Support or oppose:

  • 300 - No
      Proposition 300 would deny certain public services to undocumented immigrants, including their children who are born in the United States and are citizens. I am torn on this one because I believe that if someone here is employing these people they should be paying them enough so that they don't need public assistance, or the country of origin should be helping its own citizens, but I think this proposition steps over the line when it denies assistance to US citizens because of who their parents are.
  • 103 - No
      I don't think we really need to make English Arizona's official language any more than it already is, and I would expect it to cause more problems than it would solve. Is there anything it would really solve?
  • 100 - No
      Change the constitution to deny bail to all illegal immigrants arrested on felony charges. Judges already have discretion to deny bail to anyone they feel they need to deny bail to. I don't usually like to remove the ability of judges to make what they believe is the appropriate decision for each case, and the fact that it requires a constitutional amendment means that there are probably other issues I'm not seeing right now which would go against what we believe in.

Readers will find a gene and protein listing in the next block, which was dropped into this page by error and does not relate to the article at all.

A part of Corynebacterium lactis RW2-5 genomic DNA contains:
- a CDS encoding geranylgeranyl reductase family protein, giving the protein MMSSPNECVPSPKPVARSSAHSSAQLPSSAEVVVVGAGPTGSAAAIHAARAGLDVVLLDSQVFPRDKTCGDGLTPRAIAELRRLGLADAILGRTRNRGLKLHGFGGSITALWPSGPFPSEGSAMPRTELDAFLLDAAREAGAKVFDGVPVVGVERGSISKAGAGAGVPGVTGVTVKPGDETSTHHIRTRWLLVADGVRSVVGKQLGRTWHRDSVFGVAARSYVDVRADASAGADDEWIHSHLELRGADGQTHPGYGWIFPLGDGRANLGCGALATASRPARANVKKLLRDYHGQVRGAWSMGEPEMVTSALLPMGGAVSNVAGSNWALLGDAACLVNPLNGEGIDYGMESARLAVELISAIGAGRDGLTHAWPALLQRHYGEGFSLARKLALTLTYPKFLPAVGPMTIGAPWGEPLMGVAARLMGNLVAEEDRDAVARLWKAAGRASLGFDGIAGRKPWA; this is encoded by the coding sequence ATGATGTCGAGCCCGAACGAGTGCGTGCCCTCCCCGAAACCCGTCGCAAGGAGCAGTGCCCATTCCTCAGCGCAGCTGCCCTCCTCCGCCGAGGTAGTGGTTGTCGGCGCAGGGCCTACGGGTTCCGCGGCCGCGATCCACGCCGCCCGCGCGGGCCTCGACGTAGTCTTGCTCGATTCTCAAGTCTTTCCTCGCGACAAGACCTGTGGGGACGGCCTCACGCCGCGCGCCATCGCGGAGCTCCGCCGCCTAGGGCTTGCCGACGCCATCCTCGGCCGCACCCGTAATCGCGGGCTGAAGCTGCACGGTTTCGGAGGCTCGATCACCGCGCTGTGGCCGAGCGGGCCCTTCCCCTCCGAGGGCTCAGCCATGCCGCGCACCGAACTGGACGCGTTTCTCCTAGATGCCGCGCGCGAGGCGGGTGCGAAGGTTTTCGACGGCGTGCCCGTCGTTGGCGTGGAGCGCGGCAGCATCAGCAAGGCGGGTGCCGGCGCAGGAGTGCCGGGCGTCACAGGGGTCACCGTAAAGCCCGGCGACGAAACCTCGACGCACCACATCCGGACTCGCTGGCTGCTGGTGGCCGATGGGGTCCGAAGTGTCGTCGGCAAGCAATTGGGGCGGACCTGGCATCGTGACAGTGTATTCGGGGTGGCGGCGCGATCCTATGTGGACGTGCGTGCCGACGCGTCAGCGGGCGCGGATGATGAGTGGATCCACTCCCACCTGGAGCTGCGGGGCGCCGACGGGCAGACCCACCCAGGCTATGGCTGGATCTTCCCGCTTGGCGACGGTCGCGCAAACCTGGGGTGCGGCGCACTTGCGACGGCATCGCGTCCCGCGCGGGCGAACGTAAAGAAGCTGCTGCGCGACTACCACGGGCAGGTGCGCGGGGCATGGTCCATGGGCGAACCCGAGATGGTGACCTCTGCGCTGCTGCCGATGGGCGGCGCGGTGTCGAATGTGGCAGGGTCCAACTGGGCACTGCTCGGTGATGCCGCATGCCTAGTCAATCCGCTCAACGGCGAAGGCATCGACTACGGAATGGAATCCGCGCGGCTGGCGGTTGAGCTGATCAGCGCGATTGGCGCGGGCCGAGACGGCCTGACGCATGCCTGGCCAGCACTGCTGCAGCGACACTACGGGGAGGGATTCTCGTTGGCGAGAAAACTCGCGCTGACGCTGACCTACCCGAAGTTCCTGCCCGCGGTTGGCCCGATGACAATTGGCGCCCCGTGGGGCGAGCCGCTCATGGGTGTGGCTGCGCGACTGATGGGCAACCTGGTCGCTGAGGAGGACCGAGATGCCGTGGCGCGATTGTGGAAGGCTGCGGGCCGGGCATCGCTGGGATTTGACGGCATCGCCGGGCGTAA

• 200 - No
      Proposition 200 would award a random voter $1m from unpaid lottery winnings. It sounds nice if you're thinking about maybe winning the $1m, but it basically amounts to paying people to vote, and not only is that against state and federal laws, it would also encourage people who are uninformed or who just don't care to come out and make bad decisions for our state.
  • 203 - Yes
      An early childhood development program paid for by tobacco tax sounds unfair to smokers, and I suppose it's not really fair, but I detest cigarettes (and cigars) both for their effects on non-smokers and for their addictive and destructive qualities. I think that we need to do as much as we can to deter young people from starting smoking, so although it will affect some people who I may not specifically want to penalize, I'll live with it. If this affects you negatively, maybe it's time to start rolling your own?
  • 301 - No
      I don't believe in mandatory jail sentences for personal drug use convictions, and this would require them for first time meth users. I really hope that anyone who starts using this stuff will get help, and they can already be required to get help to stay out of jail, but requiring jail sentences for first time non-violent users will only increase the needless overcrowding of jails and will not give added benefits to either the meth user or the public.
  • 302 - Yes
      Raise state lawmakers' salaries from $24,000 per year to $36,000 per year. I guess it's good that they can't raise their own salaries like the US Senate and House of Representatives can (their salaries are $165,000 a year and up), but if they can't do it then we have to at least give them a reasonable wage for their jobs, and $36,000 is definitely not too much.
  • 101 - Yes
      Proposition 101 would reset a property tax cap that's been in place since 1980, going up 2% per year, to the levels the actual taxes were at in 2005, and again increase the cap by 2% per year. It does seem to be penalizing the cities that have kept taxes low, but there also appears to be little opposition to it and resetting the cap will prevent extreme spikes in property taxes, so there's probably more of a good than bad side here.